Alexius Pedemontanus

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Alessio Piemontese, also known under his Latinized name of Alexius Pedemontanus, was the pseudonym of a 16th-century Italian physician, alchemist, and author of the immensely popular book, The Secrets of Alexis of Piedmont. His book[1] was published in more than a hundred editions and was still being reprinted in the 1790s. The work was translated into Latin, German, English, Spanish, French, and Polish. (French Digital edition (1557) by the University and State Library Düsseldorf) The work unleashed a torrent of 'books of secrets' that continued to be published down through the eighteenth century.[2]

Alessio was the prototypical ‘professor of secrets.’ His description of his hunt for secrets in the preface to the Secreti helped to give rise to a legend of the wandering empiric who dedicated his life to the search for natural and technological secrets. The book contributed to the emergence of the concept of science as a hunt for the secrets of nature, which pervaded experimental science during the period of the Scientific Revolution.[3]

It is generally assumed that Alessio Piemontese was a pseudonym of Girolamo Ruscelli (Viterbo 1500 — Venice 1566), humanist and cartographer.[4] In a later work, Ruscelli reported that the Secreti contained the experimental results of an ‘Academy of Secrets’ that he and a group of humanists and noblemen founded in Naples in the 1540s.[5] Ruscelli’s academy is the first recorded example of an experimental scientific society.[6] The academy was later imitated by Giambattista Della Porta, who founded an ‘Accademia dei Secreti’ in Naples in the 1560s.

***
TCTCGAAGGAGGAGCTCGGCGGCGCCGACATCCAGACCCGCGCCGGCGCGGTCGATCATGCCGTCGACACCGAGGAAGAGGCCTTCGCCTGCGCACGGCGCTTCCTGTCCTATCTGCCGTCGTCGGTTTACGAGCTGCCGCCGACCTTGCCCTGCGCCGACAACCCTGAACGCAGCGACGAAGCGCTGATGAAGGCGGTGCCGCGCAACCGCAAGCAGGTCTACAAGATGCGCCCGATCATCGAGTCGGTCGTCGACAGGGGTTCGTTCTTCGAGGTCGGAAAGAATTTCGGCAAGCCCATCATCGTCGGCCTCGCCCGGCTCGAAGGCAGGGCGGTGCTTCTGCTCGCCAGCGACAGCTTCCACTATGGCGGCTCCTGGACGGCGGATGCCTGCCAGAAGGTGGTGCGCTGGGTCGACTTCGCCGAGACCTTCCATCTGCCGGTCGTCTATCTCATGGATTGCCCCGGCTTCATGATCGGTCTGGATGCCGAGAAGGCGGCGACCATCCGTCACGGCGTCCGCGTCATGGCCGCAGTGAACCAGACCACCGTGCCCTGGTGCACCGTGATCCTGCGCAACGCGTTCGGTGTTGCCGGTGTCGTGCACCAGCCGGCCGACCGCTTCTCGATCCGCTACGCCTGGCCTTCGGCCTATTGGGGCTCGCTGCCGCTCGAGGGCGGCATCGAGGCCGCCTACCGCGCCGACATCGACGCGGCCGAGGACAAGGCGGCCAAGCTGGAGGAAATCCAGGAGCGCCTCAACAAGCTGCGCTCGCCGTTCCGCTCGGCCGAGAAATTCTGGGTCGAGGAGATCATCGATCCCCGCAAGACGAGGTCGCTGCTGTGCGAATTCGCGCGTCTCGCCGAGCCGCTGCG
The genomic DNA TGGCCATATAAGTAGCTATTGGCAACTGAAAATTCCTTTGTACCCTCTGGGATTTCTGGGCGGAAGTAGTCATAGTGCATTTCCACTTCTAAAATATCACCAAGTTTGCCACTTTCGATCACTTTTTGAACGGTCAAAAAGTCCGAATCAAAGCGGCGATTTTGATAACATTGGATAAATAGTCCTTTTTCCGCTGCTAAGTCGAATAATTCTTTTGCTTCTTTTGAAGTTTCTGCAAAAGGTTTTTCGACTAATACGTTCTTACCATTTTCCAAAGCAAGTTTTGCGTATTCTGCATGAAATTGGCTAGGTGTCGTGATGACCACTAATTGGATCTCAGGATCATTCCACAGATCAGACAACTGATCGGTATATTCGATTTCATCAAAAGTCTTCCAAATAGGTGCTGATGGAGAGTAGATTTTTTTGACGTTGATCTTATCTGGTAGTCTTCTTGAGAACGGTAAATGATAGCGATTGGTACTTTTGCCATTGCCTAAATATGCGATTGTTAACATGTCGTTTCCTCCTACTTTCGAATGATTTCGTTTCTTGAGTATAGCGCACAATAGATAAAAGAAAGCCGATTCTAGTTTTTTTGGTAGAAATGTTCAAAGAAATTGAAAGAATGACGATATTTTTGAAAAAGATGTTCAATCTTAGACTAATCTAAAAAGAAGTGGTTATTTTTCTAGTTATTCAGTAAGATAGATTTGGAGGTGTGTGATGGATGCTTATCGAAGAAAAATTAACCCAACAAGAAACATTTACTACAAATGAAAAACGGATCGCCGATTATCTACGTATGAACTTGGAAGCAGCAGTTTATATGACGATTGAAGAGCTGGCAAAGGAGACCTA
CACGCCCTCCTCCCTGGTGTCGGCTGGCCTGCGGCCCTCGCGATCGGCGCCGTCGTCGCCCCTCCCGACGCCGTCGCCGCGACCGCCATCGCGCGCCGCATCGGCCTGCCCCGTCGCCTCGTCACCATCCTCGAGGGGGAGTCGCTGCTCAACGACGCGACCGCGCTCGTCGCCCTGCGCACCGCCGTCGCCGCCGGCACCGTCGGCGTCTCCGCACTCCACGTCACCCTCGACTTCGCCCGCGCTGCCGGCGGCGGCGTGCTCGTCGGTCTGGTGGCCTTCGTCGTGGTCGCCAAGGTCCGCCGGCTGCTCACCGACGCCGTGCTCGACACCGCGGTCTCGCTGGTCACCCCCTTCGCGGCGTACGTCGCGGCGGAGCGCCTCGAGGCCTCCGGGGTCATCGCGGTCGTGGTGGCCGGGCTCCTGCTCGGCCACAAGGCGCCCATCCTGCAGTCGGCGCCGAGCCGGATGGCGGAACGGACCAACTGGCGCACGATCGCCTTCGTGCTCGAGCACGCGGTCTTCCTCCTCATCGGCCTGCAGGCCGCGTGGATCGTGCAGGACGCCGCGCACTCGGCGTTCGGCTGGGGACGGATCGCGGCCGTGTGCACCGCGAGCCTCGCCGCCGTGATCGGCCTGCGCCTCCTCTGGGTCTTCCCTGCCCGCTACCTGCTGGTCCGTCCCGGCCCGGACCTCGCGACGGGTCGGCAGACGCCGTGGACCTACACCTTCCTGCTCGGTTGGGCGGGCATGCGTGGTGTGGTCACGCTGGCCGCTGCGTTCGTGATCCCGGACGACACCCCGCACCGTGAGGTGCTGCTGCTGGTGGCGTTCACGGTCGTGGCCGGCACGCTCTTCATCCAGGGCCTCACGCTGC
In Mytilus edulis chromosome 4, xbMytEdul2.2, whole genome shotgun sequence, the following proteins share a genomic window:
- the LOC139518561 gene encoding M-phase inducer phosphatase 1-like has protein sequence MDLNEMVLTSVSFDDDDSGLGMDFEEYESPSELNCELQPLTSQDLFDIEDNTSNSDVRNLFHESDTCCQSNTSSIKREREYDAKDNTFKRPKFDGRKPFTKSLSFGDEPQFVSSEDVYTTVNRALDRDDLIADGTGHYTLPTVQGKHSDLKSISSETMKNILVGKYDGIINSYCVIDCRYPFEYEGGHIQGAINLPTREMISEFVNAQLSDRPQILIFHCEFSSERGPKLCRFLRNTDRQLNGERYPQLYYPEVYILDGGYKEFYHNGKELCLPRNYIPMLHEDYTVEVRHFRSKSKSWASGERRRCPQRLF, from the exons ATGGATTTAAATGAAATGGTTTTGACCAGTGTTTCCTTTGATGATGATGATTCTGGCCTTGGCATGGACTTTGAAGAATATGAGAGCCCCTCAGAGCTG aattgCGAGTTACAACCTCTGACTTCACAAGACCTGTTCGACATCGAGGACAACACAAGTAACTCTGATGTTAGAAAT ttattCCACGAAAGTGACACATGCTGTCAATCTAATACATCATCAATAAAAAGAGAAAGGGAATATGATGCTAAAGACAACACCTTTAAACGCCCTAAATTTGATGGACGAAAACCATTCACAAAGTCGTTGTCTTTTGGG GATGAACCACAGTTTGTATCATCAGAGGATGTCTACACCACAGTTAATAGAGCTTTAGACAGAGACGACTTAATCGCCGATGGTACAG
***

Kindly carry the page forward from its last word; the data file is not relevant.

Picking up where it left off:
References[edit]

  1. ^ De' secreti del reuerendo donno Alessio Piemontese, prima parte, diuisa in sei libri, In Venetia: per Sigismondo Bordogna, 1555.
  2. ^ W. Eamon, Science and the Secrets of Nature: Books of Secrets in Medieval and Early Modern Culture (Princeton: Princeton University Press, 1994).
  3. ^ W. Eamon, “Science as a Hunt,” Physis 31 (1994), 393-432.
  4. ^ Gaetano Melzi. Alessio Piemontese, in Dizionario di opere anonime e pseudonime di scrittori italiani o come che sia aventi relazione all'Italia. Milano, L. di G. Pirola, 1848. vol. I (A-G), p. 32 [1].
  5. ^ G. Ruscelli, Secreti nuovi (Venice, 1567).
  6. ^ W. Eamon and F. Paheau, “The Accademia Segreta of Girolamo Ruscelli: A Sixteenth Century Italian Scientific Society,” Isis 75 (1984): 327 42

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